LOCATION BOESEL                  WA

Established Series


The Boesel series consists of very deep, moderately well drained soils formed in recent alluvium. They are on stream terraces and flood plains. Slope ranges from 0 to 3 percent. The mean annual air temperature is about 43 degrees F, and the mean annual precipitation is about 14 inches.

TAXONOMIC CLASS: Coarse-loamy over sandy or sandy-skeletal, mixed, superactive, frigid Cumulic Haploxerolls

TYPICAL PEDON: Boesel fine sandy loam, woodland. (Colors are for dry soil unless otherwise noted.)

A--0 to 8 inches; grayish brown (10YR 5/2) fine sandy loam, very dark grayish brown (10YR 3/2) moist; weak medium and fine granular structure; soft, very friable, nonsticky and slightly plastic; many roots; neutral (pH 7.0); abrupt smooth boundary. (7 to 24 inches thick)

AC--8 to 27 inches; brown (10YR 5/3) fine sandy loam, dark brown (10YR 3/3) moist; massive; slightly hard, very friable, nonsticky and slightly plastic; common roots; common medium and coarse pores; neutral (pH 7.2); clear wavy boundary. (0 to 20 inches thick)

2C1--27 to 37 inches; light yellowish brown (10YR 6/4) loamy sand, dark yellowish brown (10YR 4/4) moist; massive; soft, very friable, nonsticky and nonplastic; few roots; few fine pores; 5 percent gravel; neutral (pH 7.2); abrupt wavy boundary. (0 to 11 inches thick)

2C2--37 to 60 inches; light yellowish brown (10YR 6/4), yellowish brown (10YR 5/4) extremely gravelly coarse sand, single grained; loose, nonsticky and nonplastic; 60 percent gravel, 5 percent cobbles; neutral (pH 7.3).

TYPE LOCATION: Okanogan County, Washington; 200 feet north and 1,780 feet east of the southwest corner of sec. 26, T.35N., R.21E. (Latitude 48 degrees, 29 minutes, 56.39 seconds North, Longitude 120 degrees, 10 minutes, 50.87 seconds West.)

Soil Moisture: These soils are usually moist but are dry in all parts for 60 to 75 consecutive days following the summer solstice (xeric soil moisture regime).

A high water table is present at 30 to 40 inches below the soil surface in the late winter and spring (Oxyaquic)

Soil Temperature: The mean annual soil temperature is 44 to 47 degrees F.

Rock fragments: the upper part of the particle-size control section averages 0 to 10 percent gravel and the lower part averages about 20 to 40 percent gravel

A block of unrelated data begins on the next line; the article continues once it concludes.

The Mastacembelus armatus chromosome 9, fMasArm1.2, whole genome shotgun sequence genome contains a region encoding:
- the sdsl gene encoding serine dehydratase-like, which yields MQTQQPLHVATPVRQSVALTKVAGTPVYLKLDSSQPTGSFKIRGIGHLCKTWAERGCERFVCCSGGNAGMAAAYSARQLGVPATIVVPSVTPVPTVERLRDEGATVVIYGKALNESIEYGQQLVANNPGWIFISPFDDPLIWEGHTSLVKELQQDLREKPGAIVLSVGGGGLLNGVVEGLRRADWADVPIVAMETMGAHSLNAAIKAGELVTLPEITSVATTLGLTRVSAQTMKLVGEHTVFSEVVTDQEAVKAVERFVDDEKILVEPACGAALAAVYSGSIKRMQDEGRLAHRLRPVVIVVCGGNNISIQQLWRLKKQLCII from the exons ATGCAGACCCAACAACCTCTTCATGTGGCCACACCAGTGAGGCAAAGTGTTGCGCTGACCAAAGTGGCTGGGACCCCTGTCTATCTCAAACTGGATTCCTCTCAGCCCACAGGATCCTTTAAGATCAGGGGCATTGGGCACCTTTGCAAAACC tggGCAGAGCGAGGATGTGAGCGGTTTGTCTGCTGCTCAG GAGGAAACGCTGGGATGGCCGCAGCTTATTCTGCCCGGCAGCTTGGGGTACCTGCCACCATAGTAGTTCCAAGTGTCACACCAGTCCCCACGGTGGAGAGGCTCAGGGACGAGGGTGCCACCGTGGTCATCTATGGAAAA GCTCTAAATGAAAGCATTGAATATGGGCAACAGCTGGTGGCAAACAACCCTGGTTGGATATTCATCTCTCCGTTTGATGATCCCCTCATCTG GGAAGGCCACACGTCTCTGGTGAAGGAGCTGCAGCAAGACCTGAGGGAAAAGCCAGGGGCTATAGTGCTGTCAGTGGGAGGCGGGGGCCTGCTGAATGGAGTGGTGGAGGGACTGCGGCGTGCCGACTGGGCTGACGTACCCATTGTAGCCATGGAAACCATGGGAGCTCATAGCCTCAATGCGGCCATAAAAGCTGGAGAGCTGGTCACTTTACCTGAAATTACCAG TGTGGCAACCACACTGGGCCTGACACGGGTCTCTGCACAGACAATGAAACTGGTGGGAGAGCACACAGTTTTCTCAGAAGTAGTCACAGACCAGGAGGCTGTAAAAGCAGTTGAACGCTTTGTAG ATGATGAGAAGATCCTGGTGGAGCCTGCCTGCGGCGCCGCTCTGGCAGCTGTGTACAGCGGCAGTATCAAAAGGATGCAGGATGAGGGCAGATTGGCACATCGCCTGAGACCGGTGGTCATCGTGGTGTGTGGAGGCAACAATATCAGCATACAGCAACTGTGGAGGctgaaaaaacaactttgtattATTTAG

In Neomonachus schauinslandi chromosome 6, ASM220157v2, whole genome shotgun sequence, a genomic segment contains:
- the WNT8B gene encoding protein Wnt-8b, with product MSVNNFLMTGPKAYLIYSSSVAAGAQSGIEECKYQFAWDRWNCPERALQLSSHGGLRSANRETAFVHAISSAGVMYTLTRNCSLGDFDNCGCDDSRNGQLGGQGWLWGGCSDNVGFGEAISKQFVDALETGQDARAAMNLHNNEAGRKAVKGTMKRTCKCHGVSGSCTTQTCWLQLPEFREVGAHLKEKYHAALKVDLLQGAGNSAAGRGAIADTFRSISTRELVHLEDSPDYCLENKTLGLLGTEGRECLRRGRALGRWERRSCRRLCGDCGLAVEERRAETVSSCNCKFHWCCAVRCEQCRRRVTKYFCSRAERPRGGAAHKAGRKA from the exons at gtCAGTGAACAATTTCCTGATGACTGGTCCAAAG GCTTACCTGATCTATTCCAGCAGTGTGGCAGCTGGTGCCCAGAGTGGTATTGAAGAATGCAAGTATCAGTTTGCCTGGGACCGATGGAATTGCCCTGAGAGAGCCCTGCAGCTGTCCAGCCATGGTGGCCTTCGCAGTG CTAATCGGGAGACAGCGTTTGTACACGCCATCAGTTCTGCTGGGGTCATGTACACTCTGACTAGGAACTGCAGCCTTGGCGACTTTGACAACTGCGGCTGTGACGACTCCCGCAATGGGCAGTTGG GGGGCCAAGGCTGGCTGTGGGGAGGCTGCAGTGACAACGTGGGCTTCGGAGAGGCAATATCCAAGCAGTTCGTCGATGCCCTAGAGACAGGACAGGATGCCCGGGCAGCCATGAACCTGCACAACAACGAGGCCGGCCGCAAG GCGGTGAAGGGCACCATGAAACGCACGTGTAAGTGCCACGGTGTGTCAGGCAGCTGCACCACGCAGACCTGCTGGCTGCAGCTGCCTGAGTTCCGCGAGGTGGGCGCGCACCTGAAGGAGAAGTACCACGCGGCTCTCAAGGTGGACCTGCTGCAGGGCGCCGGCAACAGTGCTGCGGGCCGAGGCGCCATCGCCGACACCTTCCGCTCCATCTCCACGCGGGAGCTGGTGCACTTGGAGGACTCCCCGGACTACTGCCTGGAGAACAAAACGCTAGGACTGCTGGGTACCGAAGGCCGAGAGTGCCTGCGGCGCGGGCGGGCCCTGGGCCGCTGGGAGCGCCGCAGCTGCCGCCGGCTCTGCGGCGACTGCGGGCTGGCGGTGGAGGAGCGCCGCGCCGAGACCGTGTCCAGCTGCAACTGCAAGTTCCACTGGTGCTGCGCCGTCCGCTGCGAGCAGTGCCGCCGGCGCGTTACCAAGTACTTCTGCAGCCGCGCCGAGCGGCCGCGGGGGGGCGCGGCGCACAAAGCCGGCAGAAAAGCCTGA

Depth to contrasting sandy and sandy-skeletal material: 20 to 33 inches.

A horizon
Value: 4 or 5 dry and 2 or 3 moist
Chroma: 2 or 3 dry or moist
Texture: fine sandy loam and less commonly sandy loam in the lower part
Structure: weak to moderate fine to medium granular or subangular blocky

AC horizon (when present)
Value: 5 or 6 dry, 3 or 4 moist
Chroma: 2 or 3 dry or moist
Texture: fine sandy loam or sandy loam
Gravel: 0 to 10 percent

2C horizon
Hue: 10YR, multicolored
Value: 5 or 6 dry, 3 or 4 moist
Chroma: 3 or 4 dry or moist.
Some pedons have faint to prominent redox features below 28 inches.
Texture: loamy sand, sand, or coarse sand
Rock Fragments: 15 to 50 percent

COMPETING SERIES: These are the Josset and Markscreek series. Josset soils are calcareous throughout. Markscreek soils are dry for 80 to 100 days and are well drained.

GEOGRAPHIC SETTING: Boesel soils are on stream terraces and flood plains. Slope ranges from 0 to 3 percent. The soils formed in recent alluvium derived in part from glacial outwash. Elevations are 1,500 to 3,200 feet. . The climate is characterized by warm, dry summers and cool, moist winters. The mean annual precipitation is 14 to 20 inches. The mean January temperature is about 23 degrees F, the mean July temperature is about 64 degrees F, and the mean annual air temperature is 42 to 45 degrees F. The frost-free season is 90 to 120 days.

GEOGRAPHICALLY ASSOCIATED SOILS: These are the Cubcreek, Garrison, Phoebe, Sanpoil, Springdale, Wapal, and Winthrop soils. Cubcreek soils are coarse-loamy. Garrison, Phoebe, Springdale, and Winthrop soils have a mesic temperature regime. In addition, Garrison and Phoebe soils are well drained, and Springdale and Winthrop soils are somewhat excessively drained. Sanpoil soils are poorly and very poorly drained. Wapal soils are sandy-skeletal and somewhat excessively drained.

DRAINAGE AND PERMEABILITY: Moderately well drained; slow runoff; moderately rapid permeability in the upper part and very rapid in the lower part. Occasional flooding in the late winter and spring. Water table present at about 30 to 40 inches in late winter and spring

USE AND VEGETATION: These soils are used for livestock grazing, timber production, hay and pasture, cropland, and irrigated hay and pasture. The native vegetation is ponderosa pine, Douglas-fir, black cottonwood, and quaking aspen. The understory includes common snowberry, blue wildrye, Saskatoon serviceberry, woods rose, false-solomons-seal, Oregon-grape, and northern bedstraw.

DISTRIBUTION AND EXTENT: North-central Washington; MLRA 43A and 44. The series is of small extent.


SERIES ESTABLISHED: Okanogan County, Washington, 1972.

REMARKS: Diagnostic horizons and features recognized in this soil:
Mollic epipedon from 0 to 27 inches
Cumulic: an irregular decrease with depth inferred from the nature of the parent material and occasional flooding frequency
Oxyaquic: water table above 40 inches for over 20 consecutive days

National Cooperative Soil Survey